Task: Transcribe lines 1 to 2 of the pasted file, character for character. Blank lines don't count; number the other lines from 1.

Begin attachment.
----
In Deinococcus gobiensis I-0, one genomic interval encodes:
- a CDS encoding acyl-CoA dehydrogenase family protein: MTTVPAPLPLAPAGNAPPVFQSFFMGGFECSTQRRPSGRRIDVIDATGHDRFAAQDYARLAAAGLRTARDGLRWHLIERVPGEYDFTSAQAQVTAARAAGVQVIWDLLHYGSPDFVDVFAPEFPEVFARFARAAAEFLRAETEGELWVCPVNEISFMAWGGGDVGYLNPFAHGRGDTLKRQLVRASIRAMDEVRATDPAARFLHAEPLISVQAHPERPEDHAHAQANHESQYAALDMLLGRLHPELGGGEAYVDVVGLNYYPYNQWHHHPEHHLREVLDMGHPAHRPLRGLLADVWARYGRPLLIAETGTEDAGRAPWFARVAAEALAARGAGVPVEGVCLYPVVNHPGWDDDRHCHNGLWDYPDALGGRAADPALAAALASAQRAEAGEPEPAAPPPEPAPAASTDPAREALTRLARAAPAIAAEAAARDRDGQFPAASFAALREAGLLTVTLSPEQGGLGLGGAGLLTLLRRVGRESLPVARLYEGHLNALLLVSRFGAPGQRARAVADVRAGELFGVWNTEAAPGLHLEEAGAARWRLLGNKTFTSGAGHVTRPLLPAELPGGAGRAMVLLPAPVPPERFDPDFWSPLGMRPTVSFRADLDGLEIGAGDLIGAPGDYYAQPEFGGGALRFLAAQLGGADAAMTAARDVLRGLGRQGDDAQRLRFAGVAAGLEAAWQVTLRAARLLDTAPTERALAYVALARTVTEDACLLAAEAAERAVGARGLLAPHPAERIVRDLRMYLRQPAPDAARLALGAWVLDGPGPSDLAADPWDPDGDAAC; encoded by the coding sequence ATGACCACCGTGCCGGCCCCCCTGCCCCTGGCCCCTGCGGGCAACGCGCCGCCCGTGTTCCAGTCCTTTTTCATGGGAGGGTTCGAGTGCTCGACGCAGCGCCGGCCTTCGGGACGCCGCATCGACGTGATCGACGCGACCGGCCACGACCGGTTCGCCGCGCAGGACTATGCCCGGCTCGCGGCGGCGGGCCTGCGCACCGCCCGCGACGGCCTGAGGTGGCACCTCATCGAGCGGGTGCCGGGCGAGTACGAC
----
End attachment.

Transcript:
In Deinococcus gobiensis I-0, one genomic interval encodes:
- a CDS encoding acyl-CoA dehydrogenase family protein: MTTVPAPLPLAPAGNAPPVFQSFFMGGFECSTQRRPSGRRIDVIDATGHDRFAAQDYARLAAAGLRTARDGLRWHLIERVPGEYDFTSAQAQVTAARAAGVQVIWDLLHYGSPDFVDVFAPEFPEVFARFARAAAEFLRAETEGELWVCPVNEISFMAWGGGDVGYLNPFAHGRGDTLKRQLVRASIRAMDEVRATDPAARFLHAEPLISVQAHPERPEDHAHAQANHESQYAALDMLLGRLHPELGGGEAYVDVVGLNYYPYNQWHHHPEHHLREVLDMGHPAHRPLRGLLADVWARYGRPLLIAETGTEDAGRAPWFARVAAEALAARGAGVPVEGVCLYPVVNHPGWDDDRHCHNGLWDYPDALGGRAADPALAAALASAQRAEAGEPEPAAPPPEPAPAASTDPAREALTRLARAAPAIAAEAAARDRDGQFPAASFAALREAGLLTVTLSPEQGGLGLGGAGLLTLLRRVGRESLPVARLYEGHLNALLLVSRFGAPGQRARAVADVRAGELFGVWNTEAAPGLHLEEAGAARWRLLGNKTFTSGAGHVTRPLLPAELPGGAGRAMVLLPAPVPPERFDPDFWSPLGMRPTVSFRADLDGLEIGAGDLIGAPGDYYAQPEFGGGALRFLAAQLGGADAAMTAARDVLRGLGRQGDDAQRLRFAGVAAGLEAAWQVTLRAARLLDTAPTERALAYVALARTVTEDACLLAAEAAERAVGARGLLAPHPAERIVRDLRMYLRQPAPDAARLALGAWVLDGPGPSDLAADPWDPDGDAAC; encoded by the coding sequence ATGACCACCGTGCCGGCCCCCCTGCCCCTGGCCCCTGCGGGCAACGCGCCGCCCGTGTTCCAGTCCTTTTTCATGGGAGGGTTCGAGTGCTCGACGCAGCGCCGGCCTTCGGGACGCCGCATCGACGTGATCGACGCGACCGGCCACGACCGGTTCGCCGCGCAGGACTATGCCCGGCTCGCGGCGGCGGGCCTGCGCACCGCCCGCGACGGCCTGAGGTGGCACCTCATCGAGCGGGTGCCGGGCGAGTACGAC